Talks provide a new map: Vice-premier
Updated: 2013-07-12 13:45
By Chen Jia in San Francisco (China Daily)
China and United States should not set their differences aside as they strive to keep their bilateral relationship on the right track, Chinese Vice-Premier Wang Yang said at a dinner reception during the fifth round of the China-US Strategic & Economic Dialogue (S&ED) held in Washington DC on Thursday.
"I visited the United States 10 years ago, and today I find our relationship has grown much closer since then," Wang said. "We always seek common ground during this S&ED, but I suddenly realized we should also keep our differences."
China and the US have different cultural heritages and social systems, he said.
"If the world had only winter but no summer, only woman but no man, without these differences, how boring it would be?" he said.
Wang quoted the old Chinese proverb "People cannot eat hot tofu without good patience" to summarize the outcome of the S&ED. "Everyone knows the start is difficult, and we are off to a good start," he said.
He also said the US has hundreds of years' history behind its market economy, while China has only 30 years of practice. If it was a boxing match, the two players would be in different weight classes.
State Councilor Yang Jiechi said at the dinner that the fifth S&ED had achieved good results and completed its mission of implementing their top leaders' Sunnylands agreement to begin building a new model of a major country relationship.
He said the dialogue opens a new map for the growing relationship between the two countries and that win-win cooperation required "wisdom", "vision" and "action".
Both sides should keep an "open-minded" view towards each other's development and have more face-to-face, high-level exchange to build "mutual trust" in the future, he said. "One of the best rewards of this trip for me is seeing many old friends and making new friends tonight."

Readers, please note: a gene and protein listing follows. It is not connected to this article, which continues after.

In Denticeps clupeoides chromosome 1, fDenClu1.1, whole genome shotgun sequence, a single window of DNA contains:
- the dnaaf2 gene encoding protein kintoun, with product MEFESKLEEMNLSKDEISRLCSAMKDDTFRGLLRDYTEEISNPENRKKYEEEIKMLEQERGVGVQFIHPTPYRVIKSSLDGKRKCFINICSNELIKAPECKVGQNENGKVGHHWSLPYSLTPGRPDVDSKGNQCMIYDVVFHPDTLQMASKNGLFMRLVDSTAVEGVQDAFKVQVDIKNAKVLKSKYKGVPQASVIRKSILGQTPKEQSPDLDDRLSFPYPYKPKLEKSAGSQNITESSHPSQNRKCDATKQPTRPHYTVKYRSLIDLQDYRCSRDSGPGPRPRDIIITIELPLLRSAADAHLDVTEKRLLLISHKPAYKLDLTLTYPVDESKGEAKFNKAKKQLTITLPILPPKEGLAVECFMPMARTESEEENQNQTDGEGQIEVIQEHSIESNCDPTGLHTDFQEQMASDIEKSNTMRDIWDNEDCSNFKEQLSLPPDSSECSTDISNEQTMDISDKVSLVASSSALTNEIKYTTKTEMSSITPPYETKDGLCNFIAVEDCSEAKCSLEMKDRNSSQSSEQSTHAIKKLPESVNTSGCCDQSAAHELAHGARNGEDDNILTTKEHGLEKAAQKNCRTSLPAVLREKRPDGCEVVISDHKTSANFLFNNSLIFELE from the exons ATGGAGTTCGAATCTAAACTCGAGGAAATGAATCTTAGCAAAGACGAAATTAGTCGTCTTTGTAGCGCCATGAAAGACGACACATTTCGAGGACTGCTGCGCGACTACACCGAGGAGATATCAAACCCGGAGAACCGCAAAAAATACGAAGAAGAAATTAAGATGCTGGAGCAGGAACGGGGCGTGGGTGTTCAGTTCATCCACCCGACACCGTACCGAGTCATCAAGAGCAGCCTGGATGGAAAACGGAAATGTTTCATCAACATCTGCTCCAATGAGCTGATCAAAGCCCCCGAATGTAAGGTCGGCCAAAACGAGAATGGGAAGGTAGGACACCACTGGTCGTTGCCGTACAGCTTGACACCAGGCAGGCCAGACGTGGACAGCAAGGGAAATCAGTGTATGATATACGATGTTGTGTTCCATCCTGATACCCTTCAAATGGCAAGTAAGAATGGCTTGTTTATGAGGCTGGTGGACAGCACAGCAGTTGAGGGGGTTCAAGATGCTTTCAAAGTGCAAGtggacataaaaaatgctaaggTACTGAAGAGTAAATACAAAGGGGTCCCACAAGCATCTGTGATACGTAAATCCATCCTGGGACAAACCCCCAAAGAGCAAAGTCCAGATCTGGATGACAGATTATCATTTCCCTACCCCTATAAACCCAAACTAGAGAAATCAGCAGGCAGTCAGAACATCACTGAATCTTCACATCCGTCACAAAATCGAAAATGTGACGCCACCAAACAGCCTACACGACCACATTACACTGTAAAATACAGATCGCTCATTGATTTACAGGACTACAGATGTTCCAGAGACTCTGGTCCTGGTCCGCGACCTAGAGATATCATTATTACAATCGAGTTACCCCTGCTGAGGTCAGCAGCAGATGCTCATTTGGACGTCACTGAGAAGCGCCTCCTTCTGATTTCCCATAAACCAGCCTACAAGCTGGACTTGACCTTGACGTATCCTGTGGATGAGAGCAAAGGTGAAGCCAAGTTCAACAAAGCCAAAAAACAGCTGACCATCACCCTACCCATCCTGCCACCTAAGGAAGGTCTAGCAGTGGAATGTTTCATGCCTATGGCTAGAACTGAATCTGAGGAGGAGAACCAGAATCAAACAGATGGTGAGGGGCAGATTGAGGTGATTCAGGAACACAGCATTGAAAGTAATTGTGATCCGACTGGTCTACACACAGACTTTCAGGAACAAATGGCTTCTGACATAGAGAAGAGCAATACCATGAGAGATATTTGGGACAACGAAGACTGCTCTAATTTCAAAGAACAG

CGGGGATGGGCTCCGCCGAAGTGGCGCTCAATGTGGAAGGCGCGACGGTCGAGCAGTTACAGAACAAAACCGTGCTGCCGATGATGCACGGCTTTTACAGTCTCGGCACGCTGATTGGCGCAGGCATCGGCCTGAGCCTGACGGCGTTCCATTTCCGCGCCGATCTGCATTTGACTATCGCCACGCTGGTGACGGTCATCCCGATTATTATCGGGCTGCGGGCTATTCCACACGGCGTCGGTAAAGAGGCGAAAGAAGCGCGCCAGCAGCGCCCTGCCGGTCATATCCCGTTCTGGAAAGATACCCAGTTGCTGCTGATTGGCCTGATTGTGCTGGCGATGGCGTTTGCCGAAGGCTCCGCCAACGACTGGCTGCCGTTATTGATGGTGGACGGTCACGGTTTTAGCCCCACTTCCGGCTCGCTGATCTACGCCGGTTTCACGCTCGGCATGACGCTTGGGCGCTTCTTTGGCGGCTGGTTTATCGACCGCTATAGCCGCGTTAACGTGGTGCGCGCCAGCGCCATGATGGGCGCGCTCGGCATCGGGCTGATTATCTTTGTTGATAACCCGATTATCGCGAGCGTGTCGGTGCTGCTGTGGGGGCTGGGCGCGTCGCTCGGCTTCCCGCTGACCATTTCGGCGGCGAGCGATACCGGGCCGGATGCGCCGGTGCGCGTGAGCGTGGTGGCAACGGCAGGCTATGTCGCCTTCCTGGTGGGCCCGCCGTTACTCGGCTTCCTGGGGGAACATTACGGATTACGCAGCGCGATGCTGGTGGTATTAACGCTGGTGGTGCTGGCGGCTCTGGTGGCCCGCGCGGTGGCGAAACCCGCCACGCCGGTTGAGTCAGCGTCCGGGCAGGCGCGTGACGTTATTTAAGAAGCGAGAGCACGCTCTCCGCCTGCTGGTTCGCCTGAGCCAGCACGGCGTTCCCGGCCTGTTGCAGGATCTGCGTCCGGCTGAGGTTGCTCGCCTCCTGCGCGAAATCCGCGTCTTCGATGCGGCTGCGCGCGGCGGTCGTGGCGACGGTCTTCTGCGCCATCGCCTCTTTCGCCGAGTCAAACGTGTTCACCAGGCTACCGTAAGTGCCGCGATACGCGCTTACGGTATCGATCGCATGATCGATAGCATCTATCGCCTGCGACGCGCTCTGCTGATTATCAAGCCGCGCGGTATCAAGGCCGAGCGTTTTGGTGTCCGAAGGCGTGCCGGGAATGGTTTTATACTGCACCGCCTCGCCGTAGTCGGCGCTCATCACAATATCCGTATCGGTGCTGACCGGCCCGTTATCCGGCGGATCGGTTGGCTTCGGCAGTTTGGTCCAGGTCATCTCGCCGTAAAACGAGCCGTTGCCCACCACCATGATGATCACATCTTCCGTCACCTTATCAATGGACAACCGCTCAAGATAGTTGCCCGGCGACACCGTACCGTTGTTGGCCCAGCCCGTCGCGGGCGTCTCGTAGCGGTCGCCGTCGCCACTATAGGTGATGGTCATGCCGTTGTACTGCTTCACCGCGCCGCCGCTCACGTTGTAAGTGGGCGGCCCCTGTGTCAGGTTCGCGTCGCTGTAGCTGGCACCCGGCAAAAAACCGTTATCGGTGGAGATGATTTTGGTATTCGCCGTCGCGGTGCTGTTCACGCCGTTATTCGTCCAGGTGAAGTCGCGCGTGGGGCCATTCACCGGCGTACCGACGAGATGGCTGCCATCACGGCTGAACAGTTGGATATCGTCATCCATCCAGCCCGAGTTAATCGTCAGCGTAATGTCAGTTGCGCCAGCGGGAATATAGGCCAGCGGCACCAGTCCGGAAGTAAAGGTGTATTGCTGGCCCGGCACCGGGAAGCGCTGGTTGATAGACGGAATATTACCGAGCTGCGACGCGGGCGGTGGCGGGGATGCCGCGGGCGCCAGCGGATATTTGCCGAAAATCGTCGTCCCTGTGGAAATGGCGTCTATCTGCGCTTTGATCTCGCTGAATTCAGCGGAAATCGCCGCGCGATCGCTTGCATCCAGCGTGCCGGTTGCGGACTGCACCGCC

Joe Borich, president of the Washington State China Relations Council, told China Daily, "I have long advocated free and open trade and investment relations between the U.S. and China. I know that this is a difficult and complicated goal to reach and to reach it we will first have to solve many of the issues on both sides that still challenge our relationship."
As for the China Strategic &Economic Dialogue, most of these issues still involve finding a way to establish basic trust between two countries that have fundamental differences between their systems, he said.
"I believe those differences can be - indeed, are steadily being - bridged, but we are not yet all the way there," he said.
Until we are, there will continue to be questions raised on both sides about trade and investment, especially when trade and investment issues collide with more basic questions regarding national security and core national interests, he said.
The world's two largest economies have no choice, in my opinion, but to intensify their contacts and ongoing search for mutual understanding and trust - at all levels - if we want to optimize the benefits of our economic relations, he said.
"To expand on this viewpoint, I firmly believe our only hope of making the 21st Century one of global peace and prosperity will depend for the most part on how well China and the US manage their relations in the coming decades," he added.
(China Daily USA 07/12/2013 page1)